Law, Debt, and Merchant Power: The Civil Courts of Eighteenth-Century Halifax

By James Muir

© 2016

In the early history of Halifax (1749-1766), debt litigation was extremely common. People from all classes frequently used litigation and its use in private matters was higher than almost all places in the British Empire in the 18th century.

In Law, Debt, and Merchant Power, James Muir offers an extensive analysis of the civil cases of the time as well as the reasons behind their frequency. Muir’s lively and detailed account of the individuals involved in litigation reveals a paradoxical society where debtors were also debt-collectors. Law, Debt, and Merchant Power demonstrates how important the law was for people in their business affairs and how they shaped it for their own ends.

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Product Details

  • Series: Osgoode Society for Canadian Legal History
  • Division: Scholarly Publishing
  • World Rights
  • Page Count: 302 pages
  • Dimensions: 6.0in x 0.8in x 9.0in
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SKU# SP004478

  • PUBLISHED MAR 2018

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    Regular Price: $34.95

    ISBN 9781487523169
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    ISBN 9781487501037
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Quick Overview

In the early history of Halifax (1749-1766), debt litigation was extremely common. In Law, Debt, and Merchant Power, James Muir offers an extensive analysis of the civil cases of the time as well as the reasons behind their frequency.

Law, Debt, and Merchant Power: The Civil Courts of Eighteenth-Century Halifax

By James Muir

© 2016

In the early history of Halifax (1749-1766), debt litigation was extremely common. People from all classes frequently used litigation and its use in private matters was higher than almost all places in the British Empire in the 18th century.

In Law, Debt, and Merchant Power, James Muir offers an extensive analysis of the civil cases of the time as well as the reasons behind their frequency. Muir’s lively and detailed account of the individuals involved in litigation reveals a paradoxical society where debtors were also debt-collectors. Law, Debt, and Merchant Power demonstrates how important the law was for people in their business affairs and how they shaped it for their own ends.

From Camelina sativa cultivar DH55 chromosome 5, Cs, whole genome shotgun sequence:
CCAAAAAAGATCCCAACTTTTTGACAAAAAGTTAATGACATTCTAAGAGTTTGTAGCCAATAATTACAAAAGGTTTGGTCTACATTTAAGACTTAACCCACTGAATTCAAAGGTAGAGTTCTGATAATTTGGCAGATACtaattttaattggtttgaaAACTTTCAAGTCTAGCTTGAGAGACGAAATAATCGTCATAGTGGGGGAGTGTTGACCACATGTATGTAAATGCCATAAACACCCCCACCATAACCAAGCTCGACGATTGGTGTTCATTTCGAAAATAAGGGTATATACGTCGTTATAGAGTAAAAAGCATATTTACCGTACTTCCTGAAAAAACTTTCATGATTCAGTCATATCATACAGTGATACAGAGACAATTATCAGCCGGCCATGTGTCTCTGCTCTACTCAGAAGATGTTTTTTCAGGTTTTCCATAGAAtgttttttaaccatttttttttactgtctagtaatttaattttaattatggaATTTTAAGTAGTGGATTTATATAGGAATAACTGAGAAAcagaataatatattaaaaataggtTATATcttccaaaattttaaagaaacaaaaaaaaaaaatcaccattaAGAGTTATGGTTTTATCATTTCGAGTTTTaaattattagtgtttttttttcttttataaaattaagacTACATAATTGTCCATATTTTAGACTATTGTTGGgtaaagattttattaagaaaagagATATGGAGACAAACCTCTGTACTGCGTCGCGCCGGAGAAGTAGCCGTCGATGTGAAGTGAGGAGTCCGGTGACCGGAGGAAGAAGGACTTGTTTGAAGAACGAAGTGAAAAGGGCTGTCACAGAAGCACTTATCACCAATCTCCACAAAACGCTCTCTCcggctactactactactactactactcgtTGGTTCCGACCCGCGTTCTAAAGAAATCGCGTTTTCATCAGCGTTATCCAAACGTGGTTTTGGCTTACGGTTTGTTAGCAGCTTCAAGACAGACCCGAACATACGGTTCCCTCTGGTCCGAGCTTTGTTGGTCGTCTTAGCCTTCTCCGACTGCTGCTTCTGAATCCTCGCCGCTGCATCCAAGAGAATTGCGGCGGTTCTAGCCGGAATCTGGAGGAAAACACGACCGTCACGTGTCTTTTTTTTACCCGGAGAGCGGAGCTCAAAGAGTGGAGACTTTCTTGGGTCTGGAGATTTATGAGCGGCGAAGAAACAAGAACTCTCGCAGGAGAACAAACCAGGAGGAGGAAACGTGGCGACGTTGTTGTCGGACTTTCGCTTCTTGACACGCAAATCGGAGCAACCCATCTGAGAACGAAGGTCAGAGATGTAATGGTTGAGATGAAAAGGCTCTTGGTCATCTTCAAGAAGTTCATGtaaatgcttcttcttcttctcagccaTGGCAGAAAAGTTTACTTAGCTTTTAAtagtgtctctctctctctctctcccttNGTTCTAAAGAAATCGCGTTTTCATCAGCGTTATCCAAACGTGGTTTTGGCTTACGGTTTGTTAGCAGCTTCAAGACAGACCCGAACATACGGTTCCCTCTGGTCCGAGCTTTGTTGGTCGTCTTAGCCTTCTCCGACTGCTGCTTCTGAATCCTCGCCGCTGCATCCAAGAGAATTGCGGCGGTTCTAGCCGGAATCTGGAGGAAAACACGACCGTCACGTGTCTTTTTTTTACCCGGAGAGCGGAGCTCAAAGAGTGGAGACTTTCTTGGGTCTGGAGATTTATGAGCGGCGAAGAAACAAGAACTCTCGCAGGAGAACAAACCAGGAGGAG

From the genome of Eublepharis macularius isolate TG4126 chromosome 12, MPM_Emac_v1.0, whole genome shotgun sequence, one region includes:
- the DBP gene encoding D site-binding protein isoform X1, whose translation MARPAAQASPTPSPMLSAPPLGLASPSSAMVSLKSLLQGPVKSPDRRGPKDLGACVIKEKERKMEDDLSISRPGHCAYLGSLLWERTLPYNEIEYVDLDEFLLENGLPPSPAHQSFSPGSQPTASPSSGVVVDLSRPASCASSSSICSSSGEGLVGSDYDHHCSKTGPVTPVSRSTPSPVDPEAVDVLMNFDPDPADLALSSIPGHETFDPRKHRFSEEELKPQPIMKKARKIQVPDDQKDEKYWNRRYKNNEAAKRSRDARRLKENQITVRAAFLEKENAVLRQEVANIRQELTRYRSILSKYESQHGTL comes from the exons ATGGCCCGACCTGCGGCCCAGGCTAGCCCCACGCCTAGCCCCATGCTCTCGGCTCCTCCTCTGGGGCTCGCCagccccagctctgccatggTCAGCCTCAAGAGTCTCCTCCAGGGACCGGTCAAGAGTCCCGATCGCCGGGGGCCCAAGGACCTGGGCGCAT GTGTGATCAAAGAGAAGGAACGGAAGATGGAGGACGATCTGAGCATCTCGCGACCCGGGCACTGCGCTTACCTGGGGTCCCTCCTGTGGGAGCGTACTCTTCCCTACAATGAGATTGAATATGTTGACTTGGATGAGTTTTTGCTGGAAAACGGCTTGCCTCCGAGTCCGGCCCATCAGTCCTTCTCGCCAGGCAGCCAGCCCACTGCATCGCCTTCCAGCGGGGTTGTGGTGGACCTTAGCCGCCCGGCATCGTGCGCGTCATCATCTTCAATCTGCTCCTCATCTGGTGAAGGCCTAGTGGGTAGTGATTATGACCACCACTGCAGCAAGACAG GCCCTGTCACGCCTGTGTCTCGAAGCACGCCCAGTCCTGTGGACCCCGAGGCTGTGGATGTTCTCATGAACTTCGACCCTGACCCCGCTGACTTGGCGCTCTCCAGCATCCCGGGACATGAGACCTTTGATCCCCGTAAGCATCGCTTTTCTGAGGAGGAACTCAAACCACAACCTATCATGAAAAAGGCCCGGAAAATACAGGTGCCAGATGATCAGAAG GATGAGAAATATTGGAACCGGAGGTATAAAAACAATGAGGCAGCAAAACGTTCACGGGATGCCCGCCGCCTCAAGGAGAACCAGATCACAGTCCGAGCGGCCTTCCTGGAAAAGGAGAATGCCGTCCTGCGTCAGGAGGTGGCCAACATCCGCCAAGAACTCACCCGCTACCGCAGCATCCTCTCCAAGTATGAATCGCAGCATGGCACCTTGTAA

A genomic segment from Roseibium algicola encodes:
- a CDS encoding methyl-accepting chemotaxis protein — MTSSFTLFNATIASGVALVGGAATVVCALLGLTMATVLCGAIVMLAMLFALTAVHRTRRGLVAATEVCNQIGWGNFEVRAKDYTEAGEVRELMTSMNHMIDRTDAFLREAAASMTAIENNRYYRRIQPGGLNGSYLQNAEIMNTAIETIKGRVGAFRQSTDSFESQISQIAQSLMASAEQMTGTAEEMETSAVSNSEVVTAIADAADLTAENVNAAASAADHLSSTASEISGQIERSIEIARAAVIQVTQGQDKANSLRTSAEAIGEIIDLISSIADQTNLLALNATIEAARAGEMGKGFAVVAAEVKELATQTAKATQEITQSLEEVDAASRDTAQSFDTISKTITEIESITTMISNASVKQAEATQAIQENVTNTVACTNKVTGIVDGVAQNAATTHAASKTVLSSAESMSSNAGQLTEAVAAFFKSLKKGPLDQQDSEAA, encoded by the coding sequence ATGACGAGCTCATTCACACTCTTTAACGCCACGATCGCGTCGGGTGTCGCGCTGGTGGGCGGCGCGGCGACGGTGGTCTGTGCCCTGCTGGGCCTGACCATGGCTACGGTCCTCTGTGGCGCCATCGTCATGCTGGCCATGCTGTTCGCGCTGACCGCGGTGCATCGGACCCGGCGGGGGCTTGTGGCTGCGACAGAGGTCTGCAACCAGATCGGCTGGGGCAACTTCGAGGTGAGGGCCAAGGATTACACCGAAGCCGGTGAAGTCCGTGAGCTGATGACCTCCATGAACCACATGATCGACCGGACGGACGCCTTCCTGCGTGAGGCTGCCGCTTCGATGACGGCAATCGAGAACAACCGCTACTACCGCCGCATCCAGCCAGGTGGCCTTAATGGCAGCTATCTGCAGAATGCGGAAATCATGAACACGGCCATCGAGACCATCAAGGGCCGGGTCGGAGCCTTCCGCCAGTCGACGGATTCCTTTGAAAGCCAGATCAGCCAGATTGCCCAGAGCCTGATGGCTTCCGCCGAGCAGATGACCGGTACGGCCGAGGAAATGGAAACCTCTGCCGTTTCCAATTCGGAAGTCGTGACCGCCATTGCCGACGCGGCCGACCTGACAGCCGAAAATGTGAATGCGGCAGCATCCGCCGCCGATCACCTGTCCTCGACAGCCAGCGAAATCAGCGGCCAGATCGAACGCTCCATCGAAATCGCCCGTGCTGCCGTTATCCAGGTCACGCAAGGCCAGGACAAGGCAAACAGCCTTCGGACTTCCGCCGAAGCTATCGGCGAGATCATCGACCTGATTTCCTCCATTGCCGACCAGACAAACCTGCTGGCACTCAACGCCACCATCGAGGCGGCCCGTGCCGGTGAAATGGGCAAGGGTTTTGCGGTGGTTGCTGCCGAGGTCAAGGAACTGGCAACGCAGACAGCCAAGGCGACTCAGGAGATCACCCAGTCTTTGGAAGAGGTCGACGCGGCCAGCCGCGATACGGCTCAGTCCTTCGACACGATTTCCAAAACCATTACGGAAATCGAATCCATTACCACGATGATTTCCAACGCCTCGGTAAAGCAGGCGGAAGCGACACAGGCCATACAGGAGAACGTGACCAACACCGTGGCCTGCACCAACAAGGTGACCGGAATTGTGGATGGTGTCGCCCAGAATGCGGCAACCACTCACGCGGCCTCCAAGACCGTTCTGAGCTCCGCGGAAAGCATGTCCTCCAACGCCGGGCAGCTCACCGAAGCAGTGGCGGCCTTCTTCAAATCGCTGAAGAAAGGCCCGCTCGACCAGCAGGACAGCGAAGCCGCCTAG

Continue Reading Read Less

Product Details

  • Series: Osgoode Society for Canadian Legal History
  • Division: Scholarly Publishing
  • World Rights
  • Page Count: 302 pages
  • Dimensions: 6.0in x 0.8in x 9.0in
  • Reviews

    ‘James Muir presents an articulate, nuanced approach to the development of civil procedure in Canada… He has collected an impressive amount of historical data in order to reconstruct patterns of litigation in eighteenth-century Halifax.’


    Ashton Butler
    Saskatchewan Law Review vol 80:2017

    ‘At the higher methodological level, the work both fascinates and provokes… Muir’s book is an interesting, original, and important work, part of the new wave of regional scholarship that integrates greater Nova Scotia into the history of the eighteenth-century British Atlantic.’


    Barry Cahill
    Acadiensis February 2017

    "This is the 103rd book published by the Osgoode Society for Legal History since 1981, part of a sustained effort to understand the law, the courts, and practitioners over the whole of Canadian history from many perspectives."


    Douglas McCalla, University of Guelph
    Canadian Business History Association Newlsetter, July 2018

    "Law, Debt, and Merchant Power is a path breaking analysis of how civil law was used in Halifax, Nova Scotia. Muir’s meticulous analysis of civil suits illustrates how important the law was and how bourgeois merchants shaped the administration of law to their needs."


    Elizabeth Mancke, Department of History, University of New Brunswick

    "This book is admirably accurate about the ways the law actually worked in practice, and refreshingly careful to avoid anachronism and over-reach. Muir demonstrates an impressive knowledge of eighteenth-century judicial procedures, and he offers a persuasive analysis of colonial legal culture."


    Jerry Bannister, Department of History, Dalhousie University
  • Author Information

    James Muir is an associate professor in the Department of History and Classics as well as the Faculty of Law at the University of Alberta.
  • Table of contents

    Chapter 1: Introduction

    Chapter 2: Halifax, a community of litigants

    Chapter 3: Initiating Actions

    Chapter 4: Avoiding Trial

    Chapter 5: Going to Trial

    Chapter 6: Ending the Action

    Chapter 7: Appeals and Other Courts

    Chapter 8: Conclusion

    Appendix 1: Sources and Methods

    Appendix 2: Interpreting Occupational and Status Data

    Bibliography